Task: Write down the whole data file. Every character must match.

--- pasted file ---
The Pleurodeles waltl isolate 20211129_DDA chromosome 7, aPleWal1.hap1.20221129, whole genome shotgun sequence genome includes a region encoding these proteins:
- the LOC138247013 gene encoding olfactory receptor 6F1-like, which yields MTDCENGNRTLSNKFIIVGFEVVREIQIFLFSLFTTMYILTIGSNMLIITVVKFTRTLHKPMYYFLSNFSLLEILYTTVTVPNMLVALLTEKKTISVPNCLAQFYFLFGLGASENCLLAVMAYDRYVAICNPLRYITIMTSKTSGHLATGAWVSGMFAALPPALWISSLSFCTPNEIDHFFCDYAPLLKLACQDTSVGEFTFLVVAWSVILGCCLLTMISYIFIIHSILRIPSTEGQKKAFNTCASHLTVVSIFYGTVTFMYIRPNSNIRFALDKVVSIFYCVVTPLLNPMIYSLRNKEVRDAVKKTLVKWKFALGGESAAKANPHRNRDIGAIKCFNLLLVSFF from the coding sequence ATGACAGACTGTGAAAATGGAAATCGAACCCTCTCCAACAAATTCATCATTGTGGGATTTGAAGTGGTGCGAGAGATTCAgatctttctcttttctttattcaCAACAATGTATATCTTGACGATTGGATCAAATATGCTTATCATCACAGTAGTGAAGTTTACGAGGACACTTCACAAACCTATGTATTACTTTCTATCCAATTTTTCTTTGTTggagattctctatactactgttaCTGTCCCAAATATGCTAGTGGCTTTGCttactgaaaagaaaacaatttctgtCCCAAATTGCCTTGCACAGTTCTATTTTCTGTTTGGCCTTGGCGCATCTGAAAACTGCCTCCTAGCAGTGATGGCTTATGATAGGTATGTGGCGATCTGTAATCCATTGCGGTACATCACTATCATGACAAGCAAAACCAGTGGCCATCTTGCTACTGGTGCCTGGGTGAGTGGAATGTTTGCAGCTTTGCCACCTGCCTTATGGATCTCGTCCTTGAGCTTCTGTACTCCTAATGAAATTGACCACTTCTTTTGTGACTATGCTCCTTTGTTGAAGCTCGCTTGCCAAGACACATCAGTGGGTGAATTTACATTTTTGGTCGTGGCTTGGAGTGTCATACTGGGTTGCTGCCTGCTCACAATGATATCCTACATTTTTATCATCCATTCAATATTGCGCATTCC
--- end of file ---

The Pleurodeles waltl isolate 20211129_DDA chromosome 7, aPleWal1.hap1.20221129, whole genome shotgun sequence genome includes a region encoding these proteins:
- the LOC138247013 gene encoding olfactory receptor 6F1-like, which yields MTDCENGNRTLSNKFIIVGFEVVREIQIFLFSLFTTMYILTIGSNMLIITVVKFTRTLHKPMYYFLSNFSLLEILYTTVTVPNMLVALLTEKKTISVPNCLAQFYFLFGLGASENCLLAVMAYDRYVAICNPLRYITIMTSKTSGHLATGAWVSGMFAALPPALWISSLSFCTPNEIDHFFCDYAPLLKLACQDTSVGEFTFLVVAWSVILGCCLLTMISYIFIIHSILRIPSTEGQKKAFNTCASHLTVVSIFYGTVTFMYIRPNSNIRFALDKVVSIFYCVVTPLLNPMIYSLRNKEVRDAVKKTLVKWKFALGGESAAKANPHRNRDIGAIKCFNLLLVSFF from the coding sequence ATGACAGACTGTGAAAATGGAAATCGAACCCTCTCCAACAAATTCATCATTGTGGGATTTGAAGTGGTGCGAGAGATTCAgatctttctcttttctttattcaCAACAATGTATATCTTGACGATTGGATCAAATATGCTTATCATCACAGTAGTGAAGTTTACGAGGACACTTCACAAACCTATGTATTACTTTCTATCCAATTTTTCTTTGTTggagattctctatactactgttaCTGTCCCAAATATGCTAGTGGCTTTGCttactgaaaagaaaacaatttctgtCCCAAATTGCCTTGCACAGTTCTATTTTCTGTTTGGCCTTGGCGCATCTGAAAACTGCCTCCTAGCAGTGATGGCTTATGATAGGTATGTGGCGATCTGTAATCCATTGCGGTACATCACTATCATGACAAGCAAAACCAGTGGCCATCTTGCTACTGGTGCCTGGGTGAGTGGAATGTTTGCAGCTTTGCCACCTGCCTTATGGATCTCGTCCTTGAGCTTCTGTACTCCTAATGAAATTGACCACTTCTTTTGTGACTATGCTCCTTTGTTGAAGCTCGCTTGCCAAGACACATCAGTGGGTGAATTTACATTTTTGGTCGTGGCTTGGAGTGTCATACTGGGTTGCTGCCTGCTCACAATGATATCCTACATTTTTATCATCCATTCAATATTGCGCATTCC